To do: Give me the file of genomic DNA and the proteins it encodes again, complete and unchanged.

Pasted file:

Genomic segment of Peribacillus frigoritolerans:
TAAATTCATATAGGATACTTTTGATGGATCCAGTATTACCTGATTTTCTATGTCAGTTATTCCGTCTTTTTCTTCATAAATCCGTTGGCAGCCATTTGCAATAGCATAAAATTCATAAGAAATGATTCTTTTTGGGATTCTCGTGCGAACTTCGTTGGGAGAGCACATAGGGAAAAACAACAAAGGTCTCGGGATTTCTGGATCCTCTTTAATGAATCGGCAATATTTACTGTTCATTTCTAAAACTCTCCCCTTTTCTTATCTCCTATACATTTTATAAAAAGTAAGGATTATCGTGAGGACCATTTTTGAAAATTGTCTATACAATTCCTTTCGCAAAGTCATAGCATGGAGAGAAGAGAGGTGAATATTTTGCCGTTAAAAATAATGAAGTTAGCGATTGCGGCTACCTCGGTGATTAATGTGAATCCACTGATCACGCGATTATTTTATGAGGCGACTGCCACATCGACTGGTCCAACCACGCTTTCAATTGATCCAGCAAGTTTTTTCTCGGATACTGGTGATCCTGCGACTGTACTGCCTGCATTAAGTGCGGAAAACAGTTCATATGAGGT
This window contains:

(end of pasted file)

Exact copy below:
Genomic segment of Peribacillus frigoritolerans:
TAAATTCATATAGGATACTTTTGATGGATCCAGTATTACCTGATTTTCTATGTCAGTTATTCCGTCTTTTTCTTCATAAATCCGTTGGCAGCCATTTGCAATAGCATAAAATTCATAAGAAATGATTCTTTTTGGGATTCTCGTGCGAACTTCGTTGGGAGAGCACATAGGGAAAAACAACAAAGGTCTCGGGATTTCTGGATCCTCTTTAATGAATCGGCAATATTTACTGTTCATTTCTAAAACTCTCCCCTTTTCTTATCTCCTATACATTTTATAAAAAGTAAGGATTATCGTGAGGACCATTTTTGAAAATTGTCTATACAATTCCTTTCGCAAAGTCATAGCATGGAGAGAAGAGAGGTGAATATTTTGCCGTTAAAAATAATGAAGTTAGCGATTGCGGCTACCTCGGTGATTAATGTGAATCCACTGATCACGCGATTATTTTATGAGGCGACTGCCACATCGACTGGTCCAACCACGCTTTCAATTGATCCAGCAAGTTTTTTCTCGGATACTGGTGATCCTGCGACTGTACTGCCTGCATTAAGTGCGGAAAACAGTTCATATGAGGT
This window contains: